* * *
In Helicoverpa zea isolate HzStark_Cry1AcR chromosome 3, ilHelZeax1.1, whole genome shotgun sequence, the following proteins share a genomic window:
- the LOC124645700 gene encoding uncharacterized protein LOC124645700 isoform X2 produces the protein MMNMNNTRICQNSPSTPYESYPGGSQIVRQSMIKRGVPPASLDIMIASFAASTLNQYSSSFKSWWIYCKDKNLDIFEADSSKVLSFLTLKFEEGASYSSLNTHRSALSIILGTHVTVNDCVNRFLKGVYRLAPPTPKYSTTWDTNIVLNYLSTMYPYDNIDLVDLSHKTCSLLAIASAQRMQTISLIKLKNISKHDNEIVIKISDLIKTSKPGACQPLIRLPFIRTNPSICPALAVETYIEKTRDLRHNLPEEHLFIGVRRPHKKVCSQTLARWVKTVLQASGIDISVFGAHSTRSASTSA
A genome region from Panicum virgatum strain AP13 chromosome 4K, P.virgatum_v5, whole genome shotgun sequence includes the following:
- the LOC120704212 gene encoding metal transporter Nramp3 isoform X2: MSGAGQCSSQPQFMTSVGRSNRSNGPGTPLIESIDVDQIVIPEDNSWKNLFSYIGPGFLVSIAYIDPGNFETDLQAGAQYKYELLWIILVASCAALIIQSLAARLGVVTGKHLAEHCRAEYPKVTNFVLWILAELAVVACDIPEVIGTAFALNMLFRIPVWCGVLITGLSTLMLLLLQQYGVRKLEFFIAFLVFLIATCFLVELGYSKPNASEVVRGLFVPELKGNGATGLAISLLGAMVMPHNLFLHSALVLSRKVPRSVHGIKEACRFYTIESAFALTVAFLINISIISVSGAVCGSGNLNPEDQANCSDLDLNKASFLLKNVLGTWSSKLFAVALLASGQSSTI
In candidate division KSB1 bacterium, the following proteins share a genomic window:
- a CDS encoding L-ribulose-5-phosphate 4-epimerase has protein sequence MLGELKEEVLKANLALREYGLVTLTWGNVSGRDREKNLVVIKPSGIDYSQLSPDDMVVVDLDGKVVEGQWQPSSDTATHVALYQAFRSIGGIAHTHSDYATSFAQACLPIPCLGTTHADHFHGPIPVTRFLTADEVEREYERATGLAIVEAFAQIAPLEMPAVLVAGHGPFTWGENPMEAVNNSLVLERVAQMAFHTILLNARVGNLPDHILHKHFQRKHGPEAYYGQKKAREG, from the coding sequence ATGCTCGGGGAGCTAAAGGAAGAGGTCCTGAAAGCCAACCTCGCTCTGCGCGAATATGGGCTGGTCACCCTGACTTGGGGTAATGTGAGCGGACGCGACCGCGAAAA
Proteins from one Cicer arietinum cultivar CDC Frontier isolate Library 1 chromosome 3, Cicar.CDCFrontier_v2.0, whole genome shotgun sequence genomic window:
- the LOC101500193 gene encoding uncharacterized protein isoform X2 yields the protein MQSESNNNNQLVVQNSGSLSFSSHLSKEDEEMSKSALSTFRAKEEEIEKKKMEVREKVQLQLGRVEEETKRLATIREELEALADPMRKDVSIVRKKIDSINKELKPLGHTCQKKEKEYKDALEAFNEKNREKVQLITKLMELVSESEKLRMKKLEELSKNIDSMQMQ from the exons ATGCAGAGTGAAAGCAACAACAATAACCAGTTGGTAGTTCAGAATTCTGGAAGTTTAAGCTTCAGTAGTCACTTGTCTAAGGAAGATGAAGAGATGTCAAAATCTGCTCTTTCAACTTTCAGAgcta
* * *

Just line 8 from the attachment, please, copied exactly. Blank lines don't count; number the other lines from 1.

- the LOC101500193 gene encoding uncharacterized protein isoform X2 yields the protein MQSESNNNNQLVVQNSGSLSFSSHLSKEDEEMSKSALSTFRAKEEEIEKKKMEVREKVQLQLGRVEEETKRLATIREELEALADPMRKDVSIVRKKIDSINKELKPLGHTCQKKEKEYKDALEAFNEKNREKVQLITKLMELVSESEKLRMKKLEELSKNIDSMQMQ from the exons ATGCAGAGTGAAAGCAACAACAATAACCAGTTGGTAGTTCAGAATTCTGGAAGTTTAAGCTTCAGTAGTCACTTGTCTAAGGAAGATGAAGAGATGTCAAAATCTGCTCTTTCAACTTTCAGAgcta